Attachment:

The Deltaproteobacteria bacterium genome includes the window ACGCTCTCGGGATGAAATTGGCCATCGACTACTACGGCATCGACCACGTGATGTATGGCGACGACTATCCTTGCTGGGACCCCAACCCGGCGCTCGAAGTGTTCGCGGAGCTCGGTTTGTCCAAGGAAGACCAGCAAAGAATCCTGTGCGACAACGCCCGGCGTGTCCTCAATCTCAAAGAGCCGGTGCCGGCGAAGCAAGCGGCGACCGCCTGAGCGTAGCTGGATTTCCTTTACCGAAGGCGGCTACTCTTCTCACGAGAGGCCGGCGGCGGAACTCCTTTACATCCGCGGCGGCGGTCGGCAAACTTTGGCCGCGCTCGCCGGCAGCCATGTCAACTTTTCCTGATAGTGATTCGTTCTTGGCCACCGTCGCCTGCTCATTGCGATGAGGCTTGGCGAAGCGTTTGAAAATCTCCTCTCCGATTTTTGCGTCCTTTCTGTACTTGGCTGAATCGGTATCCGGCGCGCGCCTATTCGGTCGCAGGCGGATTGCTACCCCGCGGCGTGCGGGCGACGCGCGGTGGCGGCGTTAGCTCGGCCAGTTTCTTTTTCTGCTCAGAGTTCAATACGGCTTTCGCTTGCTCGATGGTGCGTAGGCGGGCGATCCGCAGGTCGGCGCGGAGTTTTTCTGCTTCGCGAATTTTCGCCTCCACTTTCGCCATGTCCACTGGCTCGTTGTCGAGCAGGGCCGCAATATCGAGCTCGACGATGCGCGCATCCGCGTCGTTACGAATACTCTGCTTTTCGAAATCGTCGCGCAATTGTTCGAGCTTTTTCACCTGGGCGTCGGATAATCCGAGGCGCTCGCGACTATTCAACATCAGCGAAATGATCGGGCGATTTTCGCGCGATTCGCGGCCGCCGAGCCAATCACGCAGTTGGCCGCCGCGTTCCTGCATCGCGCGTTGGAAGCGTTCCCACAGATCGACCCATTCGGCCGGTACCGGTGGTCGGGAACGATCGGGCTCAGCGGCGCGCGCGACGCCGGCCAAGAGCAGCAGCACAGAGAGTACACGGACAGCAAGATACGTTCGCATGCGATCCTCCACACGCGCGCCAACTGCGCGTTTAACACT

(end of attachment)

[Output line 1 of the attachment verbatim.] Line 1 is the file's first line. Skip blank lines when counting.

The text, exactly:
The Deltaproteobacteria bacterium genome includes the window ACGCTCTCGGGATGAAATTGGCCATCGACTACTACGGCATCGACCACGTGATGTATGGCGACGACTATCCTTGCTGGGACCCCAACCCGGCGCTCGAAGTGTTCGCGGAGCTCGGTTTGTCCAAGGAAGACCAGCAAAGAATCCTGTGCGACAACGCCCGGCGTGTCCTCAATCTCAAAGAGCCGGTGCCGGCGAAGCAAGCGGCGACCGCCTGAGCGTAGCTGGATTTCCTTTACCGAAGGCGGCTACTCTTCTCACGAGAGGCCGGCGGCGGAACTCCTTTACATCCGCGGCGGCGGTCGGCAAACTTTGGCCGCGCTCGCCGGCAGCCATGTCAACTTTTCCTGATAGTGATTCGTTCTTGGCCACCGTCGCCTGCTCATTGCGATGAGGCTTGGCGAAGCGTTTGAAAATCTCCTCTCCGATTTTTGCGTCCTTTCTGTACTTGGCTGAATCGGTATCCGGCGCGCGCCTATTCGGTCGCAGGCGGATTGCTACCCCGCGGCGTGCGGGCGACGCGCGGTGGCGGCGTTAGCTCGGCCAGTTTCTTTTTCTGCTCAGAGTTCAATACGGCTTTCGCTTGCTCGATGGTGCGTAGGCGGGCGATCCGCAGGTCGGCGCGGAGTTTTTCTGCTTCGCGAATTTTCGCCTCCACTTTCGCCATGTCCACTGGCTCGTTGTCGAGCAGGGCCGCAATATCGAGCTCGACGATGCGCGCATCCGCGTCGTTACGAATACTCTGCTTTTCGAAATCGTCGCGCAATTGTTCGAGCTTTTTCACCTGGGCGTCGGATAATCCGAGGCGCTCGCGACTATTCAACATCAGCGAAATGATCGGGCGATTTTCGCGCGATTCGCGGCCGCCGAGCCAATCACGCAGTTGGCCGCCGCGTTCCTGCATCGCGCGTTGGAAGCGTTCCCACAGATCGACCCATTCGGCCGGTACCGGTGGTCGGGAACGATCGGGCTCAGCGGCGCGCGCGACGCCGGCCAAGAGCAGCAGCACAGAGAGTACACGGACAGCAAGATACGTTCGCATGCGATCCTCCACACGCGCGCCAACTGCGCGTTTAACACT